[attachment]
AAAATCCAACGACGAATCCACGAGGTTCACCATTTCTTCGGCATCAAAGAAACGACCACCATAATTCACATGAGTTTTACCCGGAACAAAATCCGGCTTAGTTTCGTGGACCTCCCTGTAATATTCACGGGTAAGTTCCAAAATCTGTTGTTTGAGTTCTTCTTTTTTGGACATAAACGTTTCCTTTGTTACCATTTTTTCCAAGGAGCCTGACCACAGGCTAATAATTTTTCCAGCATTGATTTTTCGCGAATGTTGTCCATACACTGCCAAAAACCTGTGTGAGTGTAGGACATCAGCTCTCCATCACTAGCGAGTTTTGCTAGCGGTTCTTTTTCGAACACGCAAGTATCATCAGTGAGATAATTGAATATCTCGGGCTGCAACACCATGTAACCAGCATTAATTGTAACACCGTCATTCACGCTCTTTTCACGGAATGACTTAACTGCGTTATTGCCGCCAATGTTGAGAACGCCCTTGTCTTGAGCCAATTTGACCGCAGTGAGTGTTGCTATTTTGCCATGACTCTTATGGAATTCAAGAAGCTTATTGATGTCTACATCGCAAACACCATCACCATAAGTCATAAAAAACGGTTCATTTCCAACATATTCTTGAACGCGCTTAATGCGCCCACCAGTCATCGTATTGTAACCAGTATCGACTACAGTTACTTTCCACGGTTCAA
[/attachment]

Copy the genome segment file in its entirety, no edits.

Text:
AAAATCCAACGACGAATCCACGAGGTTCACCATTTCTTCGGCATCAAAGAAACGACCACCATAATTCACATGAGTTTTACCCGGAACAAAATCCGGCTTAGTTTCGTGGACCTCCCTGTAATATTCACGGGTAAGTTCCAAAATCTGTTGTTTGAGTTCTTCTTTTTTGGACATAAACGTTTCCTTTGTTACCATTTTTTCCAAGGAGCCTGACCACAGGCTAATAATTTTTCCAGCATTGATTTTTCGCGAATGTTGTCCATACACTGCCAAAAACCTGTGTGAGTGTAGGACATCAGCTCTCCATCACTAGCGAGTTTTGCTAGCGGTTCTTTTTCGAACACGCAAGTATCATCAGTGAGATAATTGAATATCTCGGGCTGCAACACCATGTAACCAGCATTAATTGTAACACCGTCATTCACGCTCTTTTCACGGAATGACTTAACTGCGTTATTGCCGCCAATGTTGAGAACGCCCTTGTCTTGAGCCAATTTGACCGCAGTGAGTGTTGCTATTTTGCCATGACTCTTATGGAATTCAAGAAGCTTATTGATGTCTACATCGCAAACACCATCACCATAAGTCATAAAAAACGGTTCATTTCCAACATATTCTTGAACGCGCTTAATGCGCCCACCAGTCATCGTATTGTAACCAGTATCGACTACAGTTACTTTCCACGGTTCAA